September 27, 2012 — New York — American Jews are likely to vote to re-elect President Obama by a margin of better than two to one over Gov. Mitt Romney, according to a new American Jewish Committee (AJC) national survey.
Sixty-five percent support Obama, 24 percent support Romney, with 10 percent undecided. When asked preferences, the undecided split 63 percent for Obama and 27 percent for Romney.
It is the second AJC national survey during this election year. In the earlier poll, in March, 61 percent chose Obama and 28 percent preferred Romney. According to exit polls in the 2008 election, American Jews voted for Obama over Senator John McCain by a margin of 78 to 22 percent.
The new AJC survey shows a striking divide by denomination.
Orthodox Jews support Romney over Obama by 54 to 40 percent. Conservative Jews are 64 to 23 percent for Obama. Reform Jews are 68 to 23 percent for the incumbent. The “just Jewish” vote goes 68 to 19 percent for Obama.
In terms of age, support for Obama is quite consistent. In the 18-29 category, 65 percent support Obama and 26 percent are for Romney; among 30-44 year olds, it is 57 to 24 percent for Obama; among 45-59 year olds, it is 65 to 27 percent for Obama; and among those 60-plus, it is 68 to 22 percent for Obama.
By gender, Obama does better among Jewish women, 69 to 19 percent, than among men, 61 to 29 percent, against Romney.
The poll of 1,040 American Jews was conducted on KnowledgePanel®, GfK’s probability-based online panel. The field period was from September 6 to 17 and the poll has a margin of error of plus or minus 5 percent.
For American Jews the most important issues in deciding how to vote are, in descending order, the economy, health care, and national security.
n 63 percent approve, and 37 percent disapprove, of the way Obama is handling the economy;
n 68 percent approve, and 32 percent disapprove, of the way Obama is handling health care;
n 76 percent approve, and 23 percent disapprove, of the way Obama is handling national security.
On a range of issues, American Jewish voters favor the Democratic Party over the Republican Party for « making the right decisions » — 66-32 percent on the economy; 72-26 percent on health care; and 66-33 percent on national security.
Survey respondents self-identified as Republican –16 percent; Democrat — 55 percent; and Independent — 27 percent.
According to this and previous AJC national surveys, Iran and U.S.-Israel relations continue to be major topics for American Jews.
« This survey, the second of three on the Jewish political outlook in the build-up to November 6, offers vital insights into the thinking of registered Jewish voters,” said AJC Executive Director David Harris. “The first survey was on the Jewish vote in the battleground state of Florida, and the final survey focuses on another key state, Ohio.”
Iran Nuclear Threat
Iran’s nuclear threat remains a very serious concern for an overwhelming majority of American Jews. A majority would support military action by the United States and, even more, Israel if diplomacy and sanctions fail to stop Iran’s quest for nuclear weapons.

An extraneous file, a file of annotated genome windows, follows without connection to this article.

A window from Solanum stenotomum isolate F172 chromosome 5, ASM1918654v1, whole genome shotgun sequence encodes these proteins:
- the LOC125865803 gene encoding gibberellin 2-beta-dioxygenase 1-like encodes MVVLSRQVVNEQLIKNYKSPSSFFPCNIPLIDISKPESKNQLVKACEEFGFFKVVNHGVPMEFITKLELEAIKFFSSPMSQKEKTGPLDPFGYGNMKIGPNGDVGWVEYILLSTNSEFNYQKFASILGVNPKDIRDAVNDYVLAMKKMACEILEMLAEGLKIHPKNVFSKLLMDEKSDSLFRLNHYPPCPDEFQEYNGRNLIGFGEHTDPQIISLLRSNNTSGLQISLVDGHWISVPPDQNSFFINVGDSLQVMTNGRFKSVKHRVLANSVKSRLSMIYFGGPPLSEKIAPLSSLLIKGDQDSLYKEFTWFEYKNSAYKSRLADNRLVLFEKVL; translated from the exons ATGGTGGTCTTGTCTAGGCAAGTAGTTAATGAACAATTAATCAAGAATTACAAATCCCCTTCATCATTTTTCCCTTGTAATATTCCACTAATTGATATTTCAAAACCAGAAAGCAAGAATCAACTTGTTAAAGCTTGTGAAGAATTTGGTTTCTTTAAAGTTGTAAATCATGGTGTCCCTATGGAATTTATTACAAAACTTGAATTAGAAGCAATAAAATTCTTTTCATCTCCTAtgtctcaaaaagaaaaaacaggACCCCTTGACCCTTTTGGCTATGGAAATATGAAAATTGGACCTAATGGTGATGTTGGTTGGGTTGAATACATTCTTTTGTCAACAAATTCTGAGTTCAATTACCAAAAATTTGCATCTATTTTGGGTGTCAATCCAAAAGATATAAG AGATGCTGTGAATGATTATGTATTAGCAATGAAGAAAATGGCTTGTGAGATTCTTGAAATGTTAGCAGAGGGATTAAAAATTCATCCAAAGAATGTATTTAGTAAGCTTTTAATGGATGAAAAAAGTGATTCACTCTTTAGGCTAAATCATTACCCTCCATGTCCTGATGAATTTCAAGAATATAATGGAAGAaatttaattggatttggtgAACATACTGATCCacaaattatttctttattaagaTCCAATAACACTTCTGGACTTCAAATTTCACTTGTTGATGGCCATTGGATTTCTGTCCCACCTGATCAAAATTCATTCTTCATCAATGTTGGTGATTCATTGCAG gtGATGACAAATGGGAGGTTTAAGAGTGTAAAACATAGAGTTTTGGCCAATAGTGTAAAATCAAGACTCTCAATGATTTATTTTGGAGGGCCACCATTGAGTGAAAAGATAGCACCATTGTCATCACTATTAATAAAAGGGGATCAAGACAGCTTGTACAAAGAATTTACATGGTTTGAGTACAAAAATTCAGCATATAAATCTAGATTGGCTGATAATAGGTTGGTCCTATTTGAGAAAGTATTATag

n 91 percent are concerned about the prospect of Iran obtaining nuclear weapons.
n 64 percent say it is unlikely, and 36 percent say it is likely, that a combination of diplomacy and sanctions can stop Iran from developing nuclear weapons.
n 64 percent would support, and 35 percent oppose, U.S. military action against Iran if diplomacy and sanctions fail to stop the Iranian program.
n 73 percent would support, and 26 percent oppose, Israeli military action if diplomacy and sanctions fail to stop the Iranian program.
A majority of Jewish voters, 61 percent, approve, while 39 percent disapprove, of the way President Obama is handling the Iranian nuclear program. When asked which major party is likely to make the right decisions regarding Iran’s nuclear program, 61 percent choose the Democratic Party and 37 percent the Republican Party.
For the majority of American Jews, Israel is very much a concern. Seventy-one percent agree and 27 percent disagree with the statement, “Caring about Israel is a very important part of my being a Jew.”
On the U.S.-Israel relationship, 61 percent approve, and 39 percent disapprove, of the way President Obama is handling it. When asked which major party is likely to make the right decisions regarding U.S.-Israel relations, 60 percent choose the Democratic Party and 39 percent the Republican Party.
Regarding Israeli Prime Minister Netanyahu’s handling of the U.S.-Israel relationship, 68 percent approve, while 31 percent disapprove.
On prospects for Arab-Israeli peace, 8 percent of American Jews said the chances have increased compared to a year ago, 36 percent said they decreased, and 55 percent said they stayed the same.
Sixty-six percent of respondents said the choice of running mate is important in deciding how to vote, and 33 percent said it is not. For Obama’s selection once again of Joseph Biden as his running mate, 73 percent approved, while 27 percent disapproved. Regarding Romney’s choice of Congressman Paul Ryan, 35 percent approved and 63 percent disapproved.
All AJC surveys, including this month’s survey of Florida Jewish voters, are available at http://www.ajc.org/surveys.
AJC is a 501(c)(3) not-for profit, non-partisan organization that neither endorses nor opposes candidates for elected office. AJC has commissioned surveys of American Jews for many years on a range of key questions as a contribution to better understanding of the American Jewish community.